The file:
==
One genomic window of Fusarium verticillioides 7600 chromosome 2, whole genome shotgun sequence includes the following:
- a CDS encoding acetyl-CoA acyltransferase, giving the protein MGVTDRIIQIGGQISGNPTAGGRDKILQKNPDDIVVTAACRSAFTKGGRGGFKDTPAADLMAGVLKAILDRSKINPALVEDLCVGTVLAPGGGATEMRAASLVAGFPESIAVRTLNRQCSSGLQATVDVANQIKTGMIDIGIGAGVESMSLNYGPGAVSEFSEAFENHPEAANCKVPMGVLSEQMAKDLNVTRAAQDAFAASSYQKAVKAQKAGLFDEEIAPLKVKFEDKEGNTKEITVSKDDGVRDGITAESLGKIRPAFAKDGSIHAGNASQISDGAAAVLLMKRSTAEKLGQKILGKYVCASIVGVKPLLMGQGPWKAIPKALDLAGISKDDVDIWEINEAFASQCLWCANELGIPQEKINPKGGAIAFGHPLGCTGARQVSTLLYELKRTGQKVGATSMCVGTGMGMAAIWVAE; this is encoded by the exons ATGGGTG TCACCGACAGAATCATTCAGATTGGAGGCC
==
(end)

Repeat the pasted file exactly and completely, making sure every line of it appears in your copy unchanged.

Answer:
One genomic window of Fusarium verticillioides 7600 chromosome 2, whole genome shotgun sequence includes the following:
- a CDS encoding acetyl-CoA acyltransferase, giving the protein MGVTDRIIQIGGQISGNPTAGGRDKILQKNPDDIVVTAACRSAFTKGGRGGFKDTPAADLMAGVLKAILDRSKINPALVEDLCVGTVLAPGGGATEMRAASLVAGFPESIAVRTLNRQCSSGLQATVDVANQIKTGMIDIGIGAGVESMSLNYGPGAVSEFSEAFENHPEAANCKVPMGVLSEQMAKDLNVTRAAQDAFAASSYQKAVKAQKAGLFDEEIAPLKVKFEDKEGNTKEITVSKDDGVRDGITAESLGKIRPAFAKDGSIHAGNASQISDGAAAVLLMKRSTAEKLGQKILGKYVCASIVGVKPLLMGQGPWKAIPKALDLAGISKDDVDIWEINEAFASQCLWCANELGIPQEKINPKGGAIAFGHPLGCTGARQVSTLLYELKRTGQKVGATSMCVGTGMGMAAIWVAE; this is encoded by the exons ATGGGTG TCACCGACAGAATCATTCAGATTGGAGGCC